Samurai, robots, flying tiger sharks, time-traveling baseball players and alien monsters: the legendary – and above all notoriously bad – Japanese detective series Ronin Suiri Tentai had it all. In Japan, the series was strangely enough no more than a modest success. But in Australia, where it was released in the early 1990s under the title Top Knot Detective, the series became a gigantic cult hit.
On 27 May, Indicator presents an eclectic selection of unhinged, genre-twisting films from some of British cinema’s greatest filmmakers, and starring some of the world’s most celebrated actors: St. John L. Clowes’ No Orchids for Miss Blandish (1948), which was condemned upon its original release for its depiction of violence; Jack Gold’s Who? (1974); Richard Loncraine’s Bellman and True (1987); and the psycho-sexual drama Track 29 (1988).
“They kidnapped his son. They forced him to steal 14 million dollars. Then they made their biggest mistake. They trusted him.”
Waxwork Records is thrilled to present Cruising original motion picture soundtrack and score. Available for the first time, the original 1980 soundtrack release has been expanded to include the complete film music.
“There’s a lot you don’t know about me.”
In March 2019 Arrow Video is re-releasing Hideo Nakata’s Ringu in celebration of its 20th anniversary; restored from the original negative in vivid high definition.
Ringu is based on a novel by Koji Suzuki, (known as the ‘Japanese Stephen King’) and for any western viewer this film is the starting point for any exploration of modern Asian horror.
“How did the rumours about the video even start in the first place? This kind of thing… It doesn’t start by one person telling a story. It’s more like everyone’s fear just takes on a life of its own.”
On 22 April, Indicator presents a selection of classic films, directed by and starring some of Hollywood cinema’s most celebrated talents, all available on Blu-ray for the first time: Dragonwyck (1946); The Snake Pit (1948); The Reckless Moment (1949); and Lilith (1964).
“I remembered once reading in a book, that long ago they used to put insane people into pits full of snakes. I think they figured that something which might drive a normal person insane, might shock an insane person back into sanity.”
Whether you’re spending Valentine’s Day alone or with a significant other, Fright-Rags’ latest releases from Elvira, My Bloody Valentine 3D, and The Warriors will make any horror fan’s heart swell with joy.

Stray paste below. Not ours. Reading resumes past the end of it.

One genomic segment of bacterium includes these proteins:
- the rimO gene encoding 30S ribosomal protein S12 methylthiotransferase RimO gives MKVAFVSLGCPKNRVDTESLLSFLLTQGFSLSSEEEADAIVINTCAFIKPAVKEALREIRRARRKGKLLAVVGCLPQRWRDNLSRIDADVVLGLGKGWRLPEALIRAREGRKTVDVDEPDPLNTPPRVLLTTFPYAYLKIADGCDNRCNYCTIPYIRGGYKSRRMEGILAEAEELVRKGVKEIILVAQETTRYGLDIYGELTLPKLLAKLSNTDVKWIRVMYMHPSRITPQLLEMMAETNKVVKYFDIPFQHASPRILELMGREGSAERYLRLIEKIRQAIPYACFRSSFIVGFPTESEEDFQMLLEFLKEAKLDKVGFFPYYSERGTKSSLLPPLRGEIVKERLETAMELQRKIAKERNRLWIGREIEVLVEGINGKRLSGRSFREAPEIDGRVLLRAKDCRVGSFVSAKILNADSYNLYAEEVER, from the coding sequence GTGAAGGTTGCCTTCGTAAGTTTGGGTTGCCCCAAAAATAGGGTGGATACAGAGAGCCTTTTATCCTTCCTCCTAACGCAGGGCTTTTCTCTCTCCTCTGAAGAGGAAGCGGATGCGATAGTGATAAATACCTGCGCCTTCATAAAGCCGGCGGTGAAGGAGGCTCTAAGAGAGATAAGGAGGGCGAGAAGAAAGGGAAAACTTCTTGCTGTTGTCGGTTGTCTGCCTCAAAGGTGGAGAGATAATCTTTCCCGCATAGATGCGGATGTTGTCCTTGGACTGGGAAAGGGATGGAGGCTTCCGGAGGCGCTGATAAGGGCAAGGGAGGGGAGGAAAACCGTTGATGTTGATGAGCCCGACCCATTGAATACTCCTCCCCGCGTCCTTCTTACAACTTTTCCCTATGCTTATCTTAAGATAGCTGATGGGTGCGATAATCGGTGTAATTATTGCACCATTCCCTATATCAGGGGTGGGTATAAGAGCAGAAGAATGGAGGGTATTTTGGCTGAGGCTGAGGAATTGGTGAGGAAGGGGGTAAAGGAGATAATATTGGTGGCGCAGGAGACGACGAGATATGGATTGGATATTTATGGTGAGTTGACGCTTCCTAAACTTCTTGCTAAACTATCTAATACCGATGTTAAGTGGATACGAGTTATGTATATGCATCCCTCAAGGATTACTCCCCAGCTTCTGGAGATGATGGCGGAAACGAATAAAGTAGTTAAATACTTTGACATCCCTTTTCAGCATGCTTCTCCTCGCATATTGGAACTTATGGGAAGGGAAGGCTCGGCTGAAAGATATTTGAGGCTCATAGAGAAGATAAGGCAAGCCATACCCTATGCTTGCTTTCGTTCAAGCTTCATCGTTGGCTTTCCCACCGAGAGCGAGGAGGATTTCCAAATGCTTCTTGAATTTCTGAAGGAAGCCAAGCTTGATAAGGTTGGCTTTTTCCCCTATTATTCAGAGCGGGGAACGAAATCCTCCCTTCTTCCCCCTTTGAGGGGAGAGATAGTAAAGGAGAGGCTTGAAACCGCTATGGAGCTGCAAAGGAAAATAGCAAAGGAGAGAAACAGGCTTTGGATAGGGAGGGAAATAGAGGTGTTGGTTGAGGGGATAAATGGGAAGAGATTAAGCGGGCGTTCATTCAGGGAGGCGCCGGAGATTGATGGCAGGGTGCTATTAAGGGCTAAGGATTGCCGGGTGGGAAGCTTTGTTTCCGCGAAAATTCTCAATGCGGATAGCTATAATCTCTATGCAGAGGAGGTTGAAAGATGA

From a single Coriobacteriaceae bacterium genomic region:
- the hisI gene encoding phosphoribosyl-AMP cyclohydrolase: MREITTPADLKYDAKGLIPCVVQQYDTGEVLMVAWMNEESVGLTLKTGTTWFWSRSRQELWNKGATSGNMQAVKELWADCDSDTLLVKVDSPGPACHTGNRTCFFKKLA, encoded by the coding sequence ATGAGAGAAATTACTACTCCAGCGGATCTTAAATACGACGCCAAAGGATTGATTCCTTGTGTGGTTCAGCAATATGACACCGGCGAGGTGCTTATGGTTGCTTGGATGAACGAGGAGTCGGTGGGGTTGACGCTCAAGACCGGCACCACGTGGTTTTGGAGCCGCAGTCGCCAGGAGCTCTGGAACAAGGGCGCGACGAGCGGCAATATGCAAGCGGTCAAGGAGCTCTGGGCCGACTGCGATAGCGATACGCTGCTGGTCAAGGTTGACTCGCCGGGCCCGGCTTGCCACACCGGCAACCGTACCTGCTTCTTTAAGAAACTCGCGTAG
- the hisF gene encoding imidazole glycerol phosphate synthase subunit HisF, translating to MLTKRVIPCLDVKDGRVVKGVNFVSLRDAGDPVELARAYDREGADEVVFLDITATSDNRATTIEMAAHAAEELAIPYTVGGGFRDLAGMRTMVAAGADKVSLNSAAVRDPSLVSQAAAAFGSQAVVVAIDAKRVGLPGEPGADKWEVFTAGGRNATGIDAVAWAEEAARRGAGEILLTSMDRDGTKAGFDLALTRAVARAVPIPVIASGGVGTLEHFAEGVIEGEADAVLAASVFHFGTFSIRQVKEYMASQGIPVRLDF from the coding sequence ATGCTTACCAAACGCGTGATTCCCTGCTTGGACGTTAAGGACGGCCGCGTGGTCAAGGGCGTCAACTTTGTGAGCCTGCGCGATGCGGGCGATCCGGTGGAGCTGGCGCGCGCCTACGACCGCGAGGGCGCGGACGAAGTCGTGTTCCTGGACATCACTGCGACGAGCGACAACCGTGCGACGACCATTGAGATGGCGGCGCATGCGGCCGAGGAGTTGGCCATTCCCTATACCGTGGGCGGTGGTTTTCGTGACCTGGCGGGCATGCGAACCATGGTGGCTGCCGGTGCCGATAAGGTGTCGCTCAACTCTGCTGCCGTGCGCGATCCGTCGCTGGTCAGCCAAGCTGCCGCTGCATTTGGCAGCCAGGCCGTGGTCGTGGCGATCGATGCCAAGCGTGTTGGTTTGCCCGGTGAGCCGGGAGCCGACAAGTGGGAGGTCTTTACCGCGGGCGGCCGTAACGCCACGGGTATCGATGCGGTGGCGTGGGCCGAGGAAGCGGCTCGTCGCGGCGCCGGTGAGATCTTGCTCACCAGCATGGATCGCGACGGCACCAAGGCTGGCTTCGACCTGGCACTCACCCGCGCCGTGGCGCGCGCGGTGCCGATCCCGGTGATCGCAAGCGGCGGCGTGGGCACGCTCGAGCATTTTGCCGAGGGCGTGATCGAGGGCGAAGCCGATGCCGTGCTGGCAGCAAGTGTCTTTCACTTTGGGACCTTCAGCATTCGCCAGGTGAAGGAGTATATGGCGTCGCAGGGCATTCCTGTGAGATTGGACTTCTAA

“Are you ready for your heart to be broken?”
I don’t do New Year’s resolutions. However, I decided I’d take the opportunity to look back at some movies that didn’t particularly float my boat and see if I can find some good points in them. With the best intentions in mind, I picked the 2010 remake of A Nightmare on Elm Street as the first movie to give a second watch. I was aghast when I heard this movie was being made. But, I like to have an opinion about things so, I gave it a watch. On that first go I was just as disappointed as I expected to be. Let’s face it, the original film is a genre defining classic…
“Welcome to your new nightmare.”
Does comparing Pat Tremblay’s Atmo HorroX to John Boorman’s classic Zardoz elevate one, diminish the other, or condemn both? Both films are psychedelic, trippy, and include protagonists that wander around in outlandish costumes that show rather more skin than most of us would like to see. Both are infused with timely messages, expressed through grotesquerie. Despite the dubious value of the venture, reams could be written deconstructing both films. If nothing else, we know that movies like Atmo HorroX are extremely rare…
“Engineering the strings of your mind puzzle.”
In the second outing of the Heads! universe, private detective Steve Datsun becomes embroiled in the mysterious and seedy underworld surrounding a metal band who have kidnapped a young man. Has their victim already become a corpse, or is he being brainwashed to join the band and help them carry out their murderous plot?
“And who are those girls…with those HEADS!”
People have been raving about this Netflix series for a while now. Even Stephen King has praised it, so I’ve given it a go. The Netflix series differs from the novel. The advantage of only being loosely based on the novel is with the differences the Netflix series has made. Eleanor “Nell” Vance, for example, was the main character in the novel, but by mid-season the dynamic changes, so you don’t know what is going to happen.
“A ghost can be a lot of things. A memory, a daydream, a secret. Grief, anger, guilt. But, in my experience, most times they’re just what we want to see.”
Slasher Pack XI: Tarantino Vol. 2 includes four Japanese inspired exploitation tees from Inglorious Basterds, The Hateful Eight, Kill Bill: Vol. 1 and Vol. 2; available for pre-order now!
“This is what you get for fucking around with Yakuzas!”
Waxwork Records is thrilled to kick off 2019 with the deluxe vinyl release of The Prowler original motion picture soundtrack by Richard Einhorn. Released in 1981, The Prowler is one of the earliest films to become part of the American-Slasher genre.